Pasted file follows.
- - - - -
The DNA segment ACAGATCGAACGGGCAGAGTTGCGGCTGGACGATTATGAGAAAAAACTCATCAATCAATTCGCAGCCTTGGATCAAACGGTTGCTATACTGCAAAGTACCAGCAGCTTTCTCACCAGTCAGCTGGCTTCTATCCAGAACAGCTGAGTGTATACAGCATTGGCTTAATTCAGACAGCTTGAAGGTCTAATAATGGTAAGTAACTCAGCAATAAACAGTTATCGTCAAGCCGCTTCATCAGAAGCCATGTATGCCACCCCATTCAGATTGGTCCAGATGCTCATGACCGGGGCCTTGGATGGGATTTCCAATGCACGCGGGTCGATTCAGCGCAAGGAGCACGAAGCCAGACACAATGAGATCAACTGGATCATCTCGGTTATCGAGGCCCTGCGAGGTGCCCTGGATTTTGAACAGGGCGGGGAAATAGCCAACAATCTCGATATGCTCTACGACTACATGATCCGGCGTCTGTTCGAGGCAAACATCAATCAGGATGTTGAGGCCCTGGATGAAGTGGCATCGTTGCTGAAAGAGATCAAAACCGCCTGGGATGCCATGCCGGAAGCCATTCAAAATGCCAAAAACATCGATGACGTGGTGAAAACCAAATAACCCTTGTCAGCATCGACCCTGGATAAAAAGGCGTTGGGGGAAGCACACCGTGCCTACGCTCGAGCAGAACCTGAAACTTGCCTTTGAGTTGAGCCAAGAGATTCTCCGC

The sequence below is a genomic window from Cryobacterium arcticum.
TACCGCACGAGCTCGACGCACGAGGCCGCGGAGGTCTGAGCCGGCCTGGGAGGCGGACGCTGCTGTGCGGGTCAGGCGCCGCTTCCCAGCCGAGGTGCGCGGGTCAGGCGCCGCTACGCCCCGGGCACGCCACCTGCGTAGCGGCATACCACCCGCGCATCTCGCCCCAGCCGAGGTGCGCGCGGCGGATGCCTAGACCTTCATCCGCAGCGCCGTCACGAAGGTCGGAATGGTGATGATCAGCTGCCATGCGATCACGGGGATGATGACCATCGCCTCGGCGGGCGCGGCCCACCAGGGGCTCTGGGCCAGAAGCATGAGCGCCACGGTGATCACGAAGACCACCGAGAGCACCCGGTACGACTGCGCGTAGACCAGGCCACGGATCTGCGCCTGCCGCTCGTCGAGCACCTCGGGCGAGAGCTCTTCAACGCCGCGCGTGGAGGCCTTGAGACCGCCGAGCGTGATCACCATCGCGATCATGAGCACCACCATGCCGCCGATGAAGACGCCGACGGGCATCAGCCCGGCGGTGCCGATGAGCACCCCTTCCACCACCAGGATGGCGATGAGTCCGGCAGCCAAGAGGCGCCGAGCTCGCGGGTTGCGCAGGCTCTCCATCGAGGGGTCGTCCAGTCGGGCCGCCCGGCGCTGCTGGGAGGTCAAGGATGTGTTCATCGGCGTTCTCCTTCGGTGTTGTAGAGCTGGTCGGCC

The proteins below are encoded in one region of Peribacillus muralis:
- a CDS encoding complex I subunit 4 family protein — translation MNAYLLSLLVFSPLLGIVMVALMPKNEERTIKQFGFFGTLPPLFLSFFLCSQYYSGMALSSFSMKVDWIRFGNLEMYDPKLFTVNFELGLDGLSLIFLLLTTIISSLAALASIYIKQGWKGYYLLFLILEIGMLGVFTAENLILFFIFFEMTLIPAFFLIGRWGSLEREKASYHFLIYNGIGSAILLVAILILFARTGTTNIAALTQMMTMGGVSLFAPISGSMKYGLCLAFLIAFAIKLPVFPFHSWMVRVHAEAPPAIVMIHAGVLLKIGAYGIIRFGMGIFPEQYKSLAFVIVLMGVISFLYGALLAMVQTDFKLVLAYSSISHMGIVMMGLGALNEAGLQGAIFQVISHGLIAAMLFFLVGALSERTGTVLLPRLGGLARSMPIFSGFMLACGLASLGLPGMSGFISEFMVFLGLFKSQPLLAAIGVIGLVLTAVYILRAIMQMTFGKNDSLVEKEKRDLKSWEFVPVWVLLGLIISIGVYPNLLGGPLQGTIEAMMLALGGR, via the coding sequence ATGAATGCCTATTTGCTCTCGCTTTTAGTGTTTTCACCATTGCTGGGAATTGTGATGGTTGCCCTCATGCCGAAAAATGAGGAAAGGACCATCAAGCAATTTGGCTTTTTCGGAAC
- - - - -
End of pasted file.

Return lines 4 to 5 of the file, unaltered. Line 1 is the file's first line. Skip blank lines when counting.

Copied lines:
The proteins below are encoded in one region of Peribacillus muralis:
- a CDS encoding complex I subunit 4 family protein — translation MNAYLLSLLVFSPLLGIVMVALMPKNEERTIKQFGFFGTLPPLFLSFFLCSQYYSGMALSSFSMKVDWIRFGNLEMYDPKLFTVNFELGLDGLSLIFLLLTTIISSLAALASIYIKQGWKGYYLLFLILEIGMLGVFTAENLILFFIFFEMTLIPAFFLIGRWGSLEREKASYHFLIYNGIGSAILLVAILILFARTGTTNIAALTQMMTMGGVSLFAPISGSMKYGLCLAFLIAFAIKLPVFPFHSWMVRVHAEAPPAIVMIHAGVLLKIGAYGIIRFGMGIFPEQYKSLAFVIVLMGVISFLYGALLAMVQTDFKLVLAYSSISHMGIVMMGLGALNEAGLQGAIFQVISHGLIAAMLFFLVGALSERTGTVLLPRLGGLARSMPIFSGFMLACGLASLGLPGMSGFISEFMVFLGLFKSQPLLAAIGVIGLVLTAVYILRAIMQMTFGKNDSLVEKEKRDLKSWEFVPVWVLLGLIISIGVYPNLLGGPLQGTIEAMMLALGGR, via the coding sequence ATGAATGCCTATTTGCTCTCGCTTTTAGTGTTTTCACCATTGCTGGGAATTGTGATGGTTGCCCTCATGCCGAAAAATGAGGAAAGGACCATCAAGCAATTTGGCTTTTTCGGAAC